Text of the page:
Today's Hard|Forum Post
Today's Hard|Forum Post

SupCom & Intel Core 2 Quad Gameplay Advantages

Supreme Commander is one of the first games to feature out-of-the-box multi-core processor support. Will a quad-core CPU really show better gameplay? Real world gameplay results plus Vista versus XP performance findings with SupCom.


We all want the best gaming experience possible in the games we play. There are two primary hardware factors which attribute to improving the gameplay experience; the video card (GPU) and the processor (CPU) in your system. The most current and powerful video cards that exist today for gamers, are the NVIDIA GeForce 8 series of GPUs, most notably the flagship GeForce 8800 GTX video card. The GeForce 8800 GTX supports the new DirectX 10 API native to Windows Vista. It also produces the best performance we have ever seen in computer video games to date. This is only bested by configuring two 8800 GTX in SLI. The GeForce 8800 series GPU power will allow you to increase in-game quality settings as well as resolution, antialiasing (AA) and anisotropic filtering (AF) which improves visual quality creating a more immersive gaming experience. As such, the video card has the potential to greatly affect your gameplay experience.

However, that potential is only realized when another component of your computer is fast enough to allow the video card to work at its peak efficiency, that is your CPU. The CPU controls several aspects of the game including geometry setup to varying degrees, physics, artificial intelligence (AI), and sound. It is also responsible for keeping the rest of your system running while you are playing the game. If it is not fast or powerful enough, it will choke the video card and become a bottleneck, disallowing the video card to meet its potential in your game. The CPU therefore does carry a great burden for the overall gameplay experience. Today though most games are GPU-limited, meaning that we very rarely seeing gameplay inhibited by todayآ’s more power desktop processors.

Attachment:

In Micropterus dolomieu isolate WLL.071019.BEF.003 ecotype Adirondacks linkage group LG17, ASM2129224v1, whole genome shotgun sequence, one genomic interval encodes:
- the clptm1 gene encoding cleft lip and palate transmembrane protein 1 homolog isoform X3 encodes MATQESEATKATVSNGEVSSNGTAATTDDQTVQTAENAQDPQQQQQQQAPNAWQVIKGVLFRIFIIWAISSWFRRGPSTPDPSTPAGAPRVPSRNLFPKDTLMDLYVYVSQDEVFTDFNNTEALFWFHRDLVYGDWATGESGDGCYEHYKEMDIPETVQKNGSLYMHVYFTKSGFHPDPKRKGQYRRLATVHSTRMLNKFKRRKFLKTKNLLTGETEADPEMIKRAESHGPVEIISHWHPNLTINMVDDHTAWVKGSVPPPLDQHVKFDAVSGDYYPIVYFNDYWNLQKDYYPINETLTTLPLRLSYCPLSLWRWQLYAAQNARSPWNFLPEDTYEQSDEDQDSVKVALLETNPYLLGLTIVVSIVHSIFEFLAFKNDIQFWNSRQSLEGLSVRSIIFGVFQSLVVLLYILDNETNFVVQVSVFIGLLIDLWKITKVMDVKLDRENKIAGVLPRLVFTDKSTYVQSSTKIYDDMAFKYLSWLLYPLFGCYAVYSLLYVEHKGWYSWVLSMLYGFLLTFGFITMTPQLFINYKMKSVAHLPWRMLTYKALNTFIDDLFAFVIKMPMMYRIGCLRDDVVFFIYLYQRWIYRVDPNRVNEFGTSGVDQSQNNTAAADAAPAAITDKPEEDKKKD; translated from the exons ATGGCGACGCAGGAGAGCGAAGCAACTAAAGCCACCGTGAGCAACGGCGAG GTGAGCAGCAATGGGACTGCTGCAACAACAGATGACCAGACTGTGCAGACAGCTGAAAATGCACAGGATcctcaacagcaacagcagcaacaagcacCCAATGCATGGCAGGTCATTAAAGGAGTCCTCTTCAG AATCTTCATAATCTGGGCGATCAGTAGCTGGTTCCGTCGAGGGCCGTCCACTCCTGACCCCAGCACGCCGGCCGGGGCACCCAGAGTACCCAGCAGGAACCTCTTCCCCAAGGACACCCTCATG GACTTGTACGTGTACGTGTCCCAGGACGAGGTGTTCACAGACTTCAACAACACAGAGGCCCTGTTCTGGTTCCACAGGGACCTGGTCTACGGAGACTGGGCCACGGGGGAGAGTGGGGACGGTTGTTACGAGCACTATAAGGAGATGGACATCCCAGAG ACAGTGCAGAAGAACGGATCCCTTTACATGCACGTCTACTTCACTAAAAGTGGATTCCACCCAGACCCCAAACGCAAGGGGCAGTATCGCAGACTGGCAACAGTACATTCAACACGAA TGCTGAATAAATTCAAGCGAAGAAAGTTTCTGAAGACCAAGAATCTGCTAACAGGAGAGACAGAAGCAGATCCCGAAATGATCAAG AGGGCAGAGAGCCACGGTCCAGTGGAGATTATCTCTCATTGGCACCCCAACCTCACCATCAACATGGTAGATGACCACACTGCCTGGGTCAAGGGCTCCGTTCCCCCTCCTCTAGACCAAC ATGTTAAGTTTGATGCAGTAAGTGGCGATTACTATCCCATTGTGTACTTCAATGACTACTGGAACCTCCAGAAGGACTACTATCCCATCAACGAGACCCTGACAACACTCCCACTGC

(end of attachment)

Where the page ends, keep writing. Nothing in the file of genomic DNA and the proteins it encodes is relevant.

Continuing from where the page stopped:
With the introduction of multi-core processors, the CPU is evolving into a powerhouse capable to do more tasks at once then it has ever done. There are applications which benefit from multi-core CPUs, and up until now most of those have been mostly related to server tasks or specialized desktop applications. Desktop multi-core CPU advantages havenآ’t been realized until the last couple of years as more people are doing more activities on their computer at one time instead of simply doing a single task. While the advantages of multi-core processors are showing themselves for desktop use now, gaming support for multi-core processors has been severely lacking.

Up until now games have been mostly single-threaded. This means that they are only capable of taking advantage of a single-core on the CPU. If you have dual or quad-core processors the game will not utilize those extra cores efficiently to provide any gameplay experience improvements. Therefore multi-core CPUs have been pointless for gaming. Times are changing though, and we are finally seeing the evolution of gaming take on the advantages that can be had from utilizing multi-core CPUs.

Supreme Commander Multi-Core CPU Support

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There are several games planned this year that will utilize multi-core CPUs and one of those games was just recently released, Supreme Commander. Supreme Commander, a real time strategy (RTS) game, is one of the first games that fully supports out of the box dual and quad-core CPUs. This is taken directly from the readme file:

Dual Core and Performance - Supreme Commander will utilize your dual and quad core processor natively and automatically. Running a dual or quad core processor is one of the best ways to improve performance in Supreme Commander.

We are happy to finally see a game acknowledge the importance of multi-core processors and the potential they can bring to gaming. In this article we are going to play Supreme Commander and compare the gameplay experience on an Intel Core 2 Quad QX6700 quad core processor. This processor along our EVGA 680i motherboard gives us the option to disable each core in the BIOS. This will allow us to disable two cores so that we can play SupCom using a آ“Dual-Coreآ” CPU, and also disable three cores to give us a آ“Single-Coreآ” CPU on the same exact system configuration.

We will directly compare single-core, dual-core and quad-core gameplay in Supreme Commander. We will also run several آ“apples-to-applesآ” tests and look at CPU utilization in this game. In our testing we found some interesting performance differences between Windows Vista and Windows XP which will also be explored on each page.